13 © 2006 Prentice Hall THE LEGAL ENVIRONMENT OF BUSINESS Ch Too Hot To Handle! Too Hot To Handle! Widely Reported Cases McDonald’s hot coffee BMW v. Gore Exxon Valdez case #1

14 © 2006 Prentice Hall THE LEGAL ENVIRONMENT OF BUSINESS Ch “Tort Reform” Politicians, federal and state, have played to the public perception that tort law is an uncontrolled giveaway of millions of dollars to undeserving plaintiffs by introducing “tort reform” legislation

15 © 2006 Prentice Hall THE LEGAL ENVIRONMENT OF BUSINESS Ch “Tort Reform” Features: Limitations on punitive damages Caps on all damages Changing the standard of proof More effort at state level Vetoed at federal level

16 © 2006 Prentice Hall THE LEGAL ENVIRONMENT OF BUSINESS Ch Classifications of Torts Strict Liability NegligentNegligent IntentionalIntentional

17 © 2006 Prentice Hall THE LEGAL ENVIRONMENT OF BUSINESS Ch Intentional Torts Zones of legal right to recover for harms against… Person Property Economic Interest including Harm to Reputation

18 © 2006 Prentice Hall THE LEGAL ENVIRONMENT OF BUSINESS Ch Intentional Torts Against Person Assault Battery Defamation Invasion of privacy False imprisonment Intentional infliction of emotional distress Assault Battery Defamation Invasion of privacy False imprisonment Intentional infliction of emotional distress

19 © 2006 Prentice Hall THE LEGAL ENVIRONMENT OF BUSINESS Ch Intentional Torts Zones of legal right to recover for harms against… Person Assault Battery Defamation Invasion of privacy False imprisonment Intentional infliction of emotional distress Assault Battery Defamation Invasion of privacy False imprisonment Intentional infliction of emotional distress Elements: Intentionally placing another in fear or apprehension of immediate, offensive contact Defenses: Joking, future threats, lack of capacity to generate fear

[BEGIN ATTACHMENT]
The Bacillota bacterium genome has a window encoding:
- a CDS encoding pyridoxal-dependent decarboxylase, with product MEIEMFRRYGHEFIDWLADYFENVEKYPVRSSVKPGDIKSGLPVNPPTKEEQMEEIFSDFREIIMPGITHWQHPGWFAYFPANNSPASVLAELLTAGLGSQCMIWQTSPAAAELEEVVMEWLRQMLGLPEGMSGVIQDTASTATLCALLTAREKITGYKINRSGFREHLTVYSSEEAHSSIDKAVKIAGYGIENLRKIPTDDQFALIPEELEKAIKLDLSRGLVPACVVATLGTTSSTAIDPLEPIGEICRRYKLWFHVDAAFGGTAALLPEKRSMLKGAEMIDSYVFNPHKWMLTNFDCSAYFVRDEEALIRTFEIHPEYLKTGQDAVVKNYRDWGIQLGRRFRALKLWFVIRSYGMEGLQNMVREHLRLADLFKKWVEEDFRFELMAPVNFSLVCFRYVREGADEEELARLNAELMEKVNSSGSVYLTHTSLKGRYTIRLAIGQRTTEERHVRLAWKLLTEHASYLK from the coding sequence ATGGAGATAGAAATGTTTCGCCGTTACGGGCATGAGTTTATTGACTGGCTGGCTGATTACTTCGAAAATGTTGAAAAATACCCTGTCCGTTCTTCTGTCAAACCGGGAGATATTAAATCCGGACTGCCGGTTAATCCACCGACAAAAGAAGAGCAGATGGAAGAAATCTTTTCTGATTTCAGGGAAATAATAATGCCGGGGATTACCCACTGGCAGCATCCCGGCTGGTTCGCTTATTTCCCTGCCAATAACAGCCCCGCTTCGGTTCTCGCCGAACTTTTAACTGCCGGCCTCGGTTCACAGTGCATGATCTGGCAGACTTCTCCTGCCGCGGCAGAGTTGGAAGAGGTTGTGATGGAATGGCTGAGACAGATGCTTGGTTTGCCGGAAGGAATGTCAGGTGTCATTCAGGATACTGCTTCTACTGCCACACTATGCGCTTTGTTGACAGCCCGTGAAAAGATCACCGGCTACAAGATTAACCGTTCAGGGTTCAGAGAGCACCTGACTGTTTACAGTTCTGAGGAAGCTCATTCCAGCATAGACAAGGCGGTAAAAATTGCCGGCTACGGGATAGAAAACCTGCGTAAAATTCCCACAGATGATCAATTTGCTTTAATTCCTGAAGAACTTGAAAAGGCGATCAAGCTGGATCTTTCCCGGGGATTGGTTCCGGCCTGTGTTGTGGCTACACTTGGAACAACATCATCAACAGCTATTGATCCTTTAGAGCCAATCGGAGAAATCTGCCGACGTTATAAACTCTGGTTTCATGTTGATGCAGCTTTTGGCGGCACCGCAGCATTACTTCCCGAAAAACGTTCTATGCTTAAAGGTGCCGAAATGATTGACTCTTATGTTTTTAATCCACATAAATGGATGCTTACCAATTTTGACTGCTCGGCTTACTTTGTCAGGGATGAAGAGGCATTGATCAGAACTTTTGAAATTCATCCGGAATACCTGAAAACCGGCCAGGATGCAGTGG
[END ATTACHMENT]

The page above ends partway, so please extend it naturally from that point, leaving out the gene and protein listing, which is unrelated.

20 © 2006 Prentice Hall THE LEGAL ENVIRONMENT OF BUSINESS Ch Intentional Torts Zones of legal right to recover for harms against… Person Assault Battery Defamation Invasion of privacy False imprisonment Intentional infliction of emotional distress Assault Battery Defamation Invasion of privacy False imprisonment Intentional infliction of emotional distress Elements: Intentional, unwanted, offensive contact Defenses: Self-defense, defense of others, defense of property Limits: Use of force must be reasonable

21 © 2006 Prentice Hall THE LEGAL ENVIRONMENT OF BUSINESS Ch Intentional Torts Zones of legal right to recover for harms against… Person Assault Battery Defamation Invasion of privacy False imprisonment Intentional infliction of emotional distress Assault Battery Defamation Invasion of privacy False imprisonment Intentional infliction of emotional distress Elements: Publication of false, negative information about another that harms reputation  Libel: written defamation  Slander: oral defamation Defenses: truth, opinion, lack of publication, privilege, public figures

22 © 2006 Prentice Hall THE LEGAL ENVIRONMENT OF BUSINESS Ch Intentional Torts Zones of legal right to recover for harms against… Person Assault Battery Defamation Invasion of privacy False imprisonment Intentional infliction of emotional distress Assault Battery Defamation Invasion of privacy False imprisonment Intentional infliction of emotional distress Types:  Public disclosure of private facts  False light  Appropriation  Invasion of privacy